A leading economic indicator suggests Switzerland's sluggish economy is unlikely to deteriorate further next year, although any recovery would be fragile.This content was published on August 26, 2003 - 13:43
Improved sentiment among Switzerland's exporters, banks and insurers has offered a glimmer of hope that the current downturn may have reached its lowest point.
The closely watched Swiss Institute for Business Cycle Research (KOF) index rose to -0.64 in July, up from a revised -0.71 in June.
The quarterly index is based on a survey of more than 4,300 businesses and provides a guide to the potential performance of the Swiss economy in six to nine months' time.
A negative figure indicates business sentiment is low and that the chances of recovery are slim.
Although the index has risen slightly, KOF said it was too early to say whether the Swiss economy has started a turnaround.
“The change in trend of the indicator signals that a continuation of the slowdown in growth into next year is not likely,” Bernd Schips, the head of KOF said.
Looking for a pulse
Richard Etter, head of KOF’s business survey department, told swissinfo there were “very small signs” of hope within the currently depressed national economy.
“We’ll see some possible improvements in the export industry and some positive signs in the consumer sector,” Etter said.
“But we still see some negative developments in the hotel and catering [sectors], and in construction,” he added.
Exporters have been buoyed recently by falls in the value of the Swiss franc against the US dollar.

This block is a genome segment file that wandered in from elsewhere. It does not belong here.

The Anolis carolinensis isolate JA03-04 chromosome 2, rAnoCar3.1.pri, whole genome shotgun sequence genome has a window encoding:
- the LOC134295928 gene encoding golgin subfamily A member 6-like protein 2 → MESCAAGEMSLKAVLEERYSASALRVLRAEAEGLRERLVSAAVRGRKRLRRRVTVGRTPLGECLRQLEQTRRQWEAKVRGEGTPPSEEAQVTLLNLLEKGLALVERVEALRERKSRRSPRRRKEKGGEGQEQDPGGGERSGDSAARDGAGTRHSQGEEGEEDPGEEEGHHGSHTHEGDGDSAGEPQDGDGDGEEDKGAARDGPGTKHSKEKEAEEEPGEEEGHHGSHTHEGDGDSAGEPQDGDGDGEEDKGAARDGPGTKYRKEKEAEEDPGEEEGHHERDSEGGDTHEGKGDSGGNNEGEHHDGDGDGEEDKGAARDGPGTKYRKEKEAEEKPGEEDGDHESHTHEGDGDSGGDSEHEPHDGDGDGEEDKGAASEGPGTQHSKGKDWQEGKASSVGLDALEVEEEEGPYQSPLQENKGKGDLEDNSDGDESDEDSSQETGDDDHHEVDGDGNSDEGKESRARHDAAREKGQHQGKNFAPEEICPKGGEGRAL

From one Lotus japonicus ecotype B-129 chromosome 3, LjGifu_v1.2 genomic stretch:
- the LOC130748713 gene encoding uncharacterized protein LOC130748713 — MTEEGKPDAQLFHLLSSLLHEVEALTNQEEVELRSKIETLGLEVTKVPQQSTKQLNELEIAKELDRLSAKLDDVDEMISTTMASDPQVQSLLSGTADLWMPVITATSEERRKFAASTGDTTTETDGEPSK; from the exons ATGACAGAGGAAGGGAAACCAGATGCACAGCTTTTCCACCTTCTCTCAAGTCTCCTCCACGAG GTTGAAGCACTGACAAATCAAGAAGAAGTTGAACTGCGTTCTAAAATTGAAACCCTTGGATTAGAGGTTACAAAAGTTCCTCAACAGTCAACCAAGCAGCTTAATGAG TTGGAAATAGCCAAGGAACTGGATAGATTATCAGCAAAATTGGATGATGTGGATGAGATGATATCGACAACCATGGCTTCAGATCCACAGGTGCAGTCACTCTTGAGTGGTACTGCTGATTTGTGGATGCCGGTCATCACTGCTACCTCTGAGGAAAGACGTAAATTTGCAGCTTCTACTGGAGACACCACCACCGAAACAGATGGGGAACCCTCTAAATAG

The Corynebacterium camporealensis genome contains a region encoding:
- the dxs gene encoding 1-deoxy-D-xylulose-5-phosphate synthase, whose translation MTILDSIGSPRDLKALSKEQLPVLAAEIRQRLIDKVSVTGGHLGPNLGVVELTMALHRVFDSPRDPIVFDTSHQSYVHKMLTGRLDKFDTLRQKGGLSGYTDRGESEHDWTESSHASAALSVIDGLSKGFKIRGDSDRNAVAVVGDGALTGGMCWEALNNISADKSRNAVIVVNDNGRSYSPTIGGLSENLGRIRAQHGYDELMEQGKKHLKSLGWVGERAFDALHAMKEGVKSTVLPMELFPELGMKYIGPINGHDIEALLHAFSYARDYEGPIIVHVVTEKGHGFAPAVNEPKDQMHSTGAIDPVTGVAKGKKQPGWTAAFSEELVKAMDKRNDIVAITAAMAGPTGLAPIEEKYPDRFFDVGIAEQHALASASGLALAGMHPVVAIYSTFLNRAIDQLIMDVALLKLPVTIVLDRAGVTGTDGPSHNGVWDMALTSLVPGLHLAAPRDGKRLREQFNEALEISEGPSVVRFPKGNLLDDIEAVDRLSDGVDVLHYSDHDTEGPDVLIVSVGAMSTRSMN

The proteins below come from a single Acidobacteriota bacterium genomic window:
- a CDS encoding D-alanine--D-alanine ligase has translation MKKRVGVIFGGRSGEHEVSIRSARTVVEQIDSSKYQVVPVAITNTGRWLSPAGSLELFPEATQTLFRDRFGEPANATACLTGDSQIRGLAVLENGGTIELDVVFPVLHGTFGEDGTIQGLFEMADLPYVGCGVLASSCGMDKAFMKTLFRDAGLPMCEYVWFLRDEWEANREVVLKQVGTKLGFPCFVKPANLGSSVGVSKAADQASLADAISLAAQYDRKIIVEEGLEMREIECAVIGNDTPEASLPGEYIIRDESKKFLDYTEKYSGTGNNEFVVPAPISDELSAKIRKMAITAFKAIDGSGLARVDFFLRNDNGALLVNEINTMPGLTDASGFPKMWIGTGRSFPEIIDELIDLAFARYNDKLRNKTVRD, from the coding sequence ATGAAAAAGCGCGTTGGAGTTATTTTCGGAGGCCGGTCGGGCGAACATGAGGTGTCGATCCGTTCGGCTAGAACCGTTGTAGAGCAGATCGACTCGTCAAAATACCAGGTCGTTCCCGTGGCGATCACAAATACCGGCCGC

Grim jobs outlook
KOF's latest figures came amid new evidence that Switzerland's unemployment situation is deteriorating.
The Federal Statistics Office said that its index of payrolls fell 0.9 per cent during the second quarter, compared with the same period last year.
The index, which is based on a survey of Swiss companies, showed the number of full-time jobs sliding 1.4 per cent to three million. Switzerland has a population of around 7.3 million.
Etter said the Swiss economy needed to grow by at least two per cent to generate enough new jobs to reverse the unemployment trend.
However, an economic expansion of that magnitude is highly unlikely, with most forecasters predicting GDP growth of well under one per cent.
swissinfo, Jacob Greber in Zurich
The KOF's economic outlook indicator has risen slightly to -0.64 in July from -0.71 in June.
The institute's researchers believe the economic downturn could ease at the start of next year.
At the same time, unemployment has worsened in the second quarter of 2003.
The Federal Statistics office said the number of people holding down a job dropped 0.9 per cent.
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